Vinyl records are an interesting phenomenon. Those who are into collecting vinyl are especially passionate about it. And Bill's Records, now in its fifth year on South Side on Lamar, is one of the few places in Dallas where vinyl-philes can find rare recordings.
"[Bill]'s got almost a million pieces of vinyl," explains Kessler Theater artistic director and local music historian Jeff Liles, director of the 2007 documentary The Last Record Store, a film about Bill's Records that will be screened at the Kessler as part of Hot Box Beats, an event that celebrates DJ culture, and which Liles hopes to make into a regular happening.
Liles affectionately refers to vinyl aficionados as "crate-diggers" -- the DJs, collectors and historians who are willing to paw through dusty shelves and boxes in search of that perfect record.
In the years since Liles filmed there, Bill's has shifted focus to online sales, providing hard-to-find vinyl gems for crate-diggers around the world via eBay and Amazon.
"It's kind of a departure for Bill," he says. "I'm sure that the thing that bothers him the most, and what he cherished most about his old store, was the face-to-face interaction with the customers, that kind of mom-and-pop store vibe where people sat around and talked about music all day."
Still, as Liles explains, "crate-digging is something that will be around forever. There are DJs that are collectors, and each piece of vinyl they find is like a gem."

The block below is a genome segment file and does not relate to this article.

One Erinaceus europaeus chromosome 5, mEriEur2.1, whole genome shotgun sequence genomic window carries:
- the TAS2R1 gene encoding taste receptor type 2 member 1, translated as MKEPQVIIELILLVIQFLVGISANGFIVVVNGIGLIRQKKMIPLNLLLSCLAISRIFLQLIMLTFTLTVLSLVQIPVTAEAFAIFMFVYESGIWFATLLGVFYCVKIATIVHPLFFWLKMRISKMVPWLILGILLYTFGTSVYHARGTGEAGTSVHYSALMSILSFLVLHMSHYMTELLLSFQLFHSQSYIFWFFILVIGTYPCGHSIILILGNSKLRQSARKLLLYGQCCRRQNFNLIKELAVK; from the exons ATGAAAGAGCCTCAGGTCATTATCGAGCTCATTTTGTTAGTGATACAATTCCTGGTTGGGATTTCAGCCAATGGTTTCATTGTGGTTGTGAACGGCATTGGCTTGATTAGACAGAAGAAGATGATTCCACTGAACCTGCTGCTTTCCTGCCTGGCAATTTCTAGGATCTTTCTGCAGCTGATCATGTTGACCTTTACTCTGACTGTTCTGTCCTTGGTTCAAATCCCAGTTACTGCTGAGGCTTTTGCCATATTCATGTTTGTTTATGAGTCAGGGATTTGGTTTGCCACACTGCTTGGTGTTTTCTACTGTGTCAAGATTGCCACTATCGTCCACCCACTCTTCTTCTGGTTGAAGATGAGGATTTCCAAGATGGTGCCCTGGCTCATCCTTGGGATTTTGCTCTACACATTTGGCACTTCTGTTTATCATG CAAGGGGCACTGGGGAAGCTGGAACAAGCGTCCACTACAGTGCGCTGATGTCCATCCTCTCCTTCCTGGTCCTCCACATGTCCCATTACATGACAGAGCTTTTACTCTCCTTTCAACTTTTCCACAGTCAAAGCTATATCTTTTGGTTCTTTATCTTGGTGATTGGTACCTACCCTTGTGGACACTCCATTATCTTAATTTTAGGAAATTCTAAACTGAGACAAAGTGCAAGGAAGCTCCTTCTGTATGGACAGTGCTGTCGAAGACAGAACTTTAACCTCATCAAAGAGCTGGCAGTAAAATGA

Liles has booked a few of Dallas' best such DJs to play at the Kessler on Friday night.
Two of the DJs, Kelly Reverb and Jeff K, are former Bill's employees who honed their tastes for vinyl at Bill's venerable storefront.
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Liles will show his documentary prior to their set to provide some insight into the crate-digger mindset that inspires DJs to find and mix new music, and also to "provide some context into where these kids came from, what they did when they were teenagers and where they get started."
"Bill's," he says, "was a really integral part of that."
Since The Kessler's opening in 2010, the venue's booking has consisted of some truly stellar roots-country-Americana acts. Dipping the theater's toe into the electronic-music arena is a natural fit for Liles, though, who has dabbled in electronic music himself in the past.
"People know the Kessler as a live music room," he says. "And we are first and foremost that, but we want to show flexibility by putting on this kind of event. The Kessler is going to look very different tomorrow night."